One way to get a merchant’s ears to perk up when the idea of accepting crypto payments comes up is to mention one big benefit: no chargebacks.
That’s simply a factor of the technology. Cryptocurrency transactions are immutable — irreversible and unchangeable — once written onto the blockchain. That finality is core to how blockchain technology overcomes the doubles spend problem.
Technically, that takes as much as an hour on bitcoin, as new blocks of information are added every 10 minutes and about six more are needed before the transaction is truly considered final by most exchanges. Ethereum’s 12-second block times require about 12 minutes to be considered finalized.
But that finality isn’t really the same thing Mastercard, Visa and banks mean when they talk about finality from chargebacks. In this case, cryptocurrency exchanges and experts mean the amount of time it would take to be safe from a 51% attack that would let bad actors take over a blockchain. While doable on smaller, less populated blockchains, it is effectively impossible on bitcoin and ethereum. And it requires extraordinary expertise and resources.
When it comes to crypto payments, chargebacks don’t exist. Which is obviously a big deal given that chargebacks cost merchants $35 billion in 2021.
“It takes 10 minutes to confirm, but the transaction’s instant,” Stephen Pair, CEO of crypto payments technology firm BitPay, told PYMNTS’ Karen Webster earlier this year, noting that the 10-minute gap is largely invisible on BitPay. “It takes 10 minutes to confirm and to make that payment final. It takes Visa and MasterCard 90 days to do the same thing. So, bitcoin is way faster.”
That’s one reason Pair believes that “more and more companies are going to prefer it [cryptocurrency] as a payment method” in the long term.
Leading U.S. cryptocurrency exchange Coinbase, which has a payments processing division for merchants, puts it this way: “Because cryptocurrency transactions are irreversible, your payments are protected from chargebacks. This also discourages chargeback fraud. If a customer wants a refund, they must contact you directly to complete this process.”
Or contact their shipper for a somewhat onerous process of getting damaged goods covered when a package arrives looking like it was run over a few times before being delivered.
While simply paying with crypto doesn’t mean a customer is going to commit fraud, it’s easier to get away with. That’s because, aside from immutability, the other half of the equation is pseudonymity — while transactions made with bitcoin and most other cryptocurrencies’ can be traced on a public blockchain, the user’s identity remains hidden.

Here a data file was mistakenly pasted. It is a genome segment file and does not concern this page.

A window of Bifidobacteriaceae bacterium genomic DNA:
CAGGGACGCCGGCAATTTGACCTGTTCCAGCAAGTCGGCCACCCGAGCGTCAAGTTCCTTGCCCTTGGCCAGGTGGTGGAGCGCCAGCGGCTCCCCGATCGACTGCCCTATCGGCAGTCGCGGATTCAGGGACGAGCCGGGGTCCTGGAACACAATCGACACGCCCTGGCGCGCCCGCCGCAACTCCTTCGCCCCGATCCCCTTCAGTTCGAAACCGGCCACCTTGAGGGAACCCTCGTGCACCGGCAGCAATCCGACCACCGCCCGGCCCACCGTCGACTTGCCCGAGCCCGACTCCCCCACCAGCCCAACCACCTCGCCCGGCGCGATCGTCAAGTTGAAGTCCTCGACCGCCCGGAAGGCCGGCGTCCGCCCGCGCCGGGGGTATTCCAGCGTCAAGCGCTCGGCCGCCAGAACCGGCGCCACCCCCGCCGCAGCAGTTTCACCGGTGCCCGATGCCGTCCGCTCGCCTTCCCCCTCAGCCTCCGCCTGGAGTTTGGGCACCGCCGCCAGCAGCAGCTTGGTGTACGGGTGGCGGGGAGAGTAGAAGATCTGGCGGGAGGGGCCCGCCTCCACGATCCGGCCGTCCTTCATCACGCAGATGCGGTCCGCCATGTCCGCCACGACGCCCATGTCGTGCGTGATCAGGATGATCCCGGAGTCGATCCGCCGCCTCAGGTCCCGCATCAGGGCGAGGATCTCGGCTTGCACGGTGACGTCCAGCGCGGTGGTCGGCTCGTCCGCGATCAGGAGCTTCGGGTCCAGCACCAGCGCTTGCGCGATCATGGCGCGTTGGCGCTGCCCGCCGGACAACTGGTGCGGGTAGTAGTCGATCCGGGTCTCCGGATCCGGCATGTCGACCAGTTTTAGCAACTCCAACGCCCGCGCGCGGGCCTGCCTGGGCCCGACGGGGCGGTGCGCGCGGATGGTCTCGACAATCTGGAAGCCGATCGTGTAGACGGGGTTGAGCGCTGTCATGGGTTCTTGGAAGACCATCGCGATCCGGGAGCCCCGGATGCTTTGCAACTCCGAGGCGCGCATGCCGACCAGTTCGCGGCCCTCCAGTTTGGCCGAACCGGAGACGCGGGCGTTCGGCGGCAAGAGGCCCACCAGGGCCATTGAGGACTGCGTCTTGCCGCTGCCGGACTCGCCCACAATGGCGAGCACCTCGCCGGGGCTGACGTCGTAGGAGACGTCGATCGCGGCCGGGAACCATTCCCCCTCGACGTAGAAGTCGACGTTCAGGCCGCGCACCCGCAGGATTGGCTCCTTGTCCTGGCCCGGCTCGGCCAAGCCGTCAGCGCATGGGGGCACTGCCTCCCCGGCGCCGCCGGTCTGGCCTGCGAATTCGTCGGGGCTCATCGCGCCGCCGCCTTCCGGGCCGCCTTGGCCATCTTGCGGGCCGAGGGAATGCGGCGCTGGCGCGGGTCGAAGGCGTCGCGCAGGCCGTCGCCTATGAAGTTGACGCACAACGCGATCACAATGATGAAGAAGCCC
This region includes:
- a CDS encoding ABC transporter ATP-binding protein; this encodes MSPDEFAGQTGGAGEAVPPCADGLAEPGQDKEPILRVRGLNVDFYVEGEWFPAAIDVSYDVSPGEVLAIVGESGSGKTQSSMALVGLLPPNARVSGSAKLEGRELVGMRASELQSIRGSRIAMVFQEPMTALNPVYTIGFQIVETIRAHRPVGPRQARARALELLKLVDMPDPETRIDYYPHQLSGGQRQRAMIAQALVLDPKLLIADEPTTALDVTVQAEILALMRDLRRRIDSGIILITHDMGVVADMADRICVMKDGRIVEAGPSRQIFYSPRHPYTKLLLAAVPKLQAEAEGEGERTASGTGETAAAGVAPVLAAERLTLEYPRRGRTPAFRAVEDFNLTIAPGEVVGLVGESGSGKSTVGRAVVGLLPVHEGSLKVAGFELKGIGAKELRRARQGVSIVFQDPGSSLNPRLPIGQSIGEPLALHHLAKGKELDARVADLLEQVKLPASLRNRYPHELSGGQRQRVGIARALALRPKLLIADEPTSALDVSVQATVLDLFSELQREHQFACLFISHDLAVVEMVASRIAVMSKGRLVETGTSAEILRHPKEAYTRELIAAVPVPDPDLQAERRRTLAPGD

But the anonymity of crypto means that even an exchange with know your customer (KYC) procedures in place can’t be sure that a digital wallet used to purchase crypto wasn’t compromised.
That’s why cryptocurrency exchanges are, ironically enough one type of business where crypto chargebacks are particularly problematic. As soon these exchanges allowed customers to purchase crypto with credit and debit cards as soon as the providers and banks allowed their customers to make crypto purchases — in the last couple of years — they have seen a skyrocketing chargeback rate from customers claiming their purchase of crypto was fraudulent.
“The ease of transacting in cryptocurrency and the lack of chargeback support structures have led to an influx of fraudsters seizing the loopholes in the system,” according to a May blog post by Justt, a chargeback mitigation solution provider. “Unfortunately, exchanges often incur chargeback-related costs whether they lose or win chargebacks.
It estimated that smaller exchanges with thinner margins can find chargebacks eating up 10% to 15% of their net profits.
There is, of course, a glaring hole to this. If payment comes through a Visa- or Mastercard-branded crypto spend card, or PayPal’s merchant network, the normal rules apply. But again, that’s a technicality as the merchant never sees the crypto, only fiat earned from instantly selling those digital assets when the card is used.
And there is genuinely a fraud in crypto buying. Another sign of this came in February, when PayPal announced it would cap claims for the fraudulent sale of NFTs containing collectables and other forms of media at $10,000.
For all PYMNTS crypto coverage, subscribe to the daily Crypto Newsletter.